When the scan and exposure is completed as described above, in step 212, the rotation of the polygon mirror 46 and the emission of the laser beams are stopped, and the rotation of the fan 102 is also stopped. Then, after 0.5 to 3 seconds, energization of the solenoid 92 is stopped and the shutter 86 is placed in a closed state. Thereafter, the control program ends.

The photographic printing paper 104 on which a latent image is recorded by the above-described scan and exposure is conveyed into the processor section 18 and subjected therein to various processings including color development, bleach-fixing, washing, and drying. As a result, an image is formed on the photographic printing paper 104.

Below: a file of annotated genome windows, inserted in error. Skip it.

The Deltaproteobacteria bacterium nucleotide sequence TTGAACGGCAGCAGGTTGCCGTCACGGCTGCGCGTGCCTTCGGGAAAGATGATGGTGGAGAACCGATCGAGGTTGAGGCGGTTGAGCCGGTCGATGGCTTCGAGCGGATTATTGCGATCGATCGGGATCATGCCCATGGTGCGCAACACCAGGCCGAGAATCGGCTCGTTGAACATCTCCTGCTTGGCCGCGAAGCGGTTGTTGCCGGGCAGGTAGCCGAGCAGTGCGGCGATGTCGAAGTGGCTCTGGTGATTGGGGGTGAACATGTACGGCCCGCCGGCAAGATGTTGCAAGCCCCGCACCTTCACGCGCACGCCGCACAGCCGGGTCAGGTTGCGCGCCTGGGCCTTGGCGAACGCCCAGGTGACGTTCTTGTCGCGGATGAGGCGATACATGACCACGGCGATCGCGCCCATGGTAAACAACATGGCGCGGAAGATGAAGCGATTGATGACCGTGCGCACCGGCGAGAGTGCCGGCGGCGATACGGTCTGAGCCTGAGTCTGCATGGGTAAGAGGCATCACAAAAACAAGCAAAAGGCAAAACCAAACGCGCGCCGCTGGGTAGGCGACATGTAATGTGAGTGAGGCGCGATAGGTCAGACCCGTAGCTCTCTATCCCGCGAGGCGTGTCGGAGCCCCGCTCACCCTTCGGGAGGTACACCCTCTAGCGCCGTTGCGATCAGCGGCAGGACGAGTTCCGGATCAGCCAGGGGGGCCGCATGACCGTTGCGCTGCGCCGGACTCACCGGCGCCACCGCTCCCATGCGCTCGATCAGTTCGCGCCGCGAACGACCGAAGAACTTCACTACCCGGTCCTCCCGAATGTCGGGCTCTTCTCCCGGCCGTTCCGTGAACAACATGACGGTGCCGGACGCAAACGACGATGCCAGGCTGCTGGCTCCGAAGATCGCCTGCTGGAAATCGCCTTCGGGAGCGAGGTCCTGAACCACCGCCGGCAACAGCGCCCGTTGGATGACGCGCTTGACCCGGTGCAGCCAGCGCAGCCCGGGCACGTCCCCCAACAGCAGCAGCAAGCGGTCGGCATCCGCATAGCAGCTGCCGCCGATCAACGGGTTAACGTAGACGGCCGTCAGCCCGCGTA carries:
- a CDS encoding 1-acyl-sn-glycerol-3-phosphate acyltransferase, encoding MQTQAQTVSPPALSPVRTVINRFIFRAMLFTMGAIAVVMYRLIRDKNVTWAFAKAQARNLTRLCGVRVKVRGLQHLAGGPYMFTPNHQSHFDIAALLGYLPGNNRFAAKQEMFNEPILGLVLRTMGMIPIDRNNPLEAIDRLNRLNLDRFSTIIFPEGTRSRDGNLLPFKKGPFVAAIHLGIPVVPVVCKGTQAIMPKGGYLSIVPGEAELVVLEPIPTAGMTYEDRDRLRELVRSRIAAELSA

As described above in detail, the dustproof structure of an optical box in the laser printer section 16 according to the embodiment of the present invention is constructed in such a manner that, during scan and exposure with laser beams, after the shutter 86 is brought into an open state, the interior of the CYM section 76 formed by partition in the optical box 11 is pressurized by the fan 102, and at the time of completion of the scan and exposure, the shutter 86 is brought into a closed state after the pressurization, thereby making it possible to prevent the spread of dust adhering to a reverse side of the shutter 86 within the CYM section 76. As a result, the intrusion of dust into elements such as lenses and mirrors, which form an optical system provided in the CYM section 76, can be prevented.